Former police officers including Dai Davies, ex head of royal protection, say Scotland Yard should run the new probe. And Peter Bleksley, a founder member of Scotland Yard’s undercover unit, backed the idea, saying: ‘They have to establish criminal intent. Was there an intention to trick someone or persuade someone to do something because of these documents?
‘Earl Spencer is absolutely crucial to any criminal inquiry because he may be the person who was coerced into doing something. There would have to be some kind of financial advantage proven.’
The innocent graphics designer who unwittingly helped Mr Bashir create the phoney bank statements – and was fired while Mr Bashir collected awards – believes the BBC journalist’s historic interview helped set her on a fateful path culminating in her death.
At her funeral, Matt Wiessler stood in The Mall. He said: ‘I felt like I needed to pay my respects because somehow I contributed.’
BBC veteran Jonathan Dimbleby, one of the targets of Bashir’s smears, welcomed the inquiry yesterday, describing the Panorama affair as ‘the bizarre and awful story of Martin Bashir’s insinuating himself into the confidence of a troubled woman’. He said getting an interview ‘should never involve deception and lies’.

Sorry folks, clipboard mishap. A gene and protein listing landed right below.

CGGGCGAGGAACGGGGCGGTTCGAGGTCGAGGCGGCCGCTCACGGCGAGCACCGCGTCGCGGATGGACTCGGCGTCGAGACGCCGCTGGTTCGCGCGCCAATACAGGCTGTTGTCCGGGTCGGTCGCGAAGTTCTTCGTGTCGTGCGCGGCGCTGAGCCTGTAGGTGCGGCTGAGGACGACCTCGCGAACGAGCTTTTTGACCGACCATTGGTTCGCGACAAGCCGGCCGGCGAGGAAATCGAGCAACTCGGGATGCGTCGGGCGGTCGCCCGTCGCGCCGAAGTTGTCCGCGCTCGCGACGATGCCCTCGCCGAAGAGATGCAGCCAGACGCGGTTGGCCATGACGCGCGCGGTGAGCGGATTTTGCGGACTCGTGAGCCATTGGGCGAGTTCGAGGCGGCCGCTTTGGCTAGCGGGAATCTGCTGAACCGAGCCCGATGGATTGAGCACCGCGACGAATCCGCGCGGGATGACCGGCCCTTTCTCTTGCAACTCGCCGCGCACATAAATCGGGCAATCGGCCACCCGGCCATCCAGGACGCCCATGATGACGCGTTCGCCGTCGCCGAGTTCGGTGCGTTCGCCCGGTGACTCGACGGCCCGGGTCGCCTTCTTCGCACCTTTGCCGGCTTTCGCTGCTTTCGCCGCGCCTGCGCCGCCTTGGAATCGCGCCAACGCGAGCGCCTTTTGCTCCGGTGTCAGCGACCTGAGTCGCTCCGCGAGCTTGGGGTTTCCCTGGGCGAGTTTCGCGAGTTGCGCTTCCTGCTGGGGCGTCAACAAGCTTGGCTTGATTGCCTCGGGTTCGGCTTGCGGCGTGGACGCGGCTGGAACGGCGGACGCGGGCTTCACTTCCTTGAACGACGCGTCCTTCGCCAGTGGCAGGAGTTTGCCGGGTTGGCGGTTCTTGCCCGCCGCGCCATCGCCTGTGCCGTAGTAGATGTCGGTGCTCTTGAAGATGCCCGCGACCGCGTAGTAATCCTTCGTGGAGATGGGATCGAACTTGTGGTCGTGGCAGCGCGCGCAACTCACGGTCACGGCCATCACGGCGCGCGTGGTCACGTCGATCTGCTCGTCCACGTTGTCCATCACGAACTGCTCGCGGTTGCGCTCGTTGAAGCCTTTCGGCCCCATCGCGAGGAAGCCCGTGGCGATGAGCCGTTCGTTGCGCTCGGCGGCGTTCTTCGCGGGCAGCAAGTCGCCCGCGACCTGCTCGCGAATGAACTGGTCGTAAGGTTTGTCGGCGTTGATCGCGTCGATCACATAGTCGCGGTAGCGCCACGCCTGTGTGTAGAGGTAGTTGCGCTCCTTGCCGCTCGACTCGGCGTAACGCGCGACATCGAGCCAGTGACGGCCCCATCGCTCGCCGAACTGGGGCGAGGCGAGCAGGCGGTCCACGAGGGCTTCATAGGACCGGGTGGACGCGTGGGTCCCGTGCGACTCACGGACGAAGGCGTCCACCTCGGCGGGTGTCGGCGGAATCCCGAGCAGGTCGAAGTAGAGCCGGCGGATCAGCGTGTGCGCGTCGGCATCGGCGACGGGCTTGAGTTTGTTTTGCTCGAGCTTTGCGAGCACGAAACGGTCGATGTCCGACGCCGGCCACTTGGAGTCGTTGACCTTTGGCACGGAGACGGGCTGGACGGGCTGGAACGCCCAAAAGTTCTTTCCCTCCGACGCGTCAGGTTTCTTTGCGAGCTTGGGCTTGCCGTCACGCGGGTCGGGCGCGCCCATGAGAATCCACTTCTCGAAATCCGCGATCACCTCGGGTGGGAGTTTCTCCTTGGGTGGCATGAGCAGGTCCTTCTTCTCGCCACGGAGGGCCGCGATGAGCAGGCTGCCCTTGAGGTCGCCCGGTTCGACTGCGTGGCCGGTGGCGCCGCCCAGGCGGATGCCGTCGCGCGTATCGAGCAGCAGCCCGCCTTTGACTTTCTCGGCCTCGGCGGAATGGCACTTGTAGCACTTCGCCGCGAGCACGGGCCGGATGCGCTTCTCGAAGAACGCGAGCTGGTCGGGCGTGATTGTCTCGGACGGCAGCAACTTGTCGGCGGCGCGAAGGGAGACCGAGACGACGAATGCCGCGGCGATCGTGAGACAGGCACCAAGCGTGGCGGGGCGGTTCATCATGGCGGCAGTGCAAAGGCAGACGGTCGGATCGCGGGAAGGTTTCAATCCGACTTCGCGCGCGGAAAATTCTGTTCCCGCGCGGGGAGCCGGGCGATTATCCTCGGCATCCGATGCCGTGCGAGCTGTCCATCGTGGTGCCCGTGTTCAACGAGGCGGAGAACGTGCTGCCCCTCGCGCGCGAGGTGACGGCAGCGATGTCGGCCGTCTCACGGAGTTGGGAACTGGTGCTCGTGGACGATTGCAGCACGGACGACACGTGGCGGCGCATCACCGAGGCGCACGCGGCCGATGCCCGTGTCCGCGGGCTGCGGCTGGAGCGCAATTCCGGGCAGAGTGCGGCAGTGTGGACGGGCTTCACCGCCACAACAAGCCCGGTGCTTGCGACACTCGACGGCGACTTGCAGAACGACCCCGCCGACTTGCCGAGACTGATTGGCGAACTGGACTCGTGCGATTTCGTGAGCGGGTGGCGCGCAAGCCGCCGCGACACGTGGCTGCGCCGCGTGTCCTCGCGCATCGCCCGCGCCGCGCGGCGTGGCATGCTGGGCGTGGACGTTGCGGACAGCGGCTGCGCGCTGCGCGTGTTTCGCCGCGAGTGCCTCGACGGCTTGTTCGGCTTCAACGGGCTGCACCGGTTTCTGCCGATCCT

Mr Bashir, 57, the BBC’s religious affairs editor, has not responded to requests for comment.
A BBC source told the Mail: ‘At no stage has anyone at the BBC admitted forgery or any other criminality.’
The man ‘too ill’ to help BBC inquiry: Martin Bashir is pictured out and about after broadcaster said he’s off work with ‘significant complications from having Covid’
By Sam Greenhill, Chief Reporter for the Daily Mail and Paul Revoir for the Daily Mail
Martin Bashir was looking ‘fit and well’ as he charged up his electric-powered Mercedes after fleeing London.
The under-fire journalist spent half an hour re-charging his SUV at a petrol station.
An onlooker said: ‘He looked slim and fit, and was walking around no problem. He was with his wife and she got some coffees and they sat talking for a while as the car got its charge. He didn’t seem to have a care in the world.’
Bashir and his family left London last Friday. Removal men packed up their £2million home in Maida Vale.
Martin Bashir was looking ‘fit and well’ as he charged up his electric-powered Mercedes after fleeing London
The under-fire journalist spent half an hour re-charging his SUV at a petrol station. Bashir and his family left London last Friday. Removal men packed up their £2million home in Maida Vale
The house is in the process of being sold, according to filings at the Land Registry.
The 57-year-old BBC religion editor has privately told his work colleagues that the Princess Diana scandal is a ‘sad way to retire’.
A source at the BBC said: ‘He is obviously never going to report for us again.’
Bashir is currently on sick leave from his post, after being struck by coronavirus in the summer and later undergoing a quadruple heart bypass operation.
The BBC said it was unable to ask him any questions about the Diana claims because of his ill health, but he is expected to take part in Lord Dyson’s inquiry.
Asked for an update on Bashir’s health, a BBC spokesman said yesterday: ‘Martin Bashir is signed off work by his doctors – he is currently recovering from quadruple heart bypass surgery and has significant complications from having contracted Covid-19 earlier in the year.’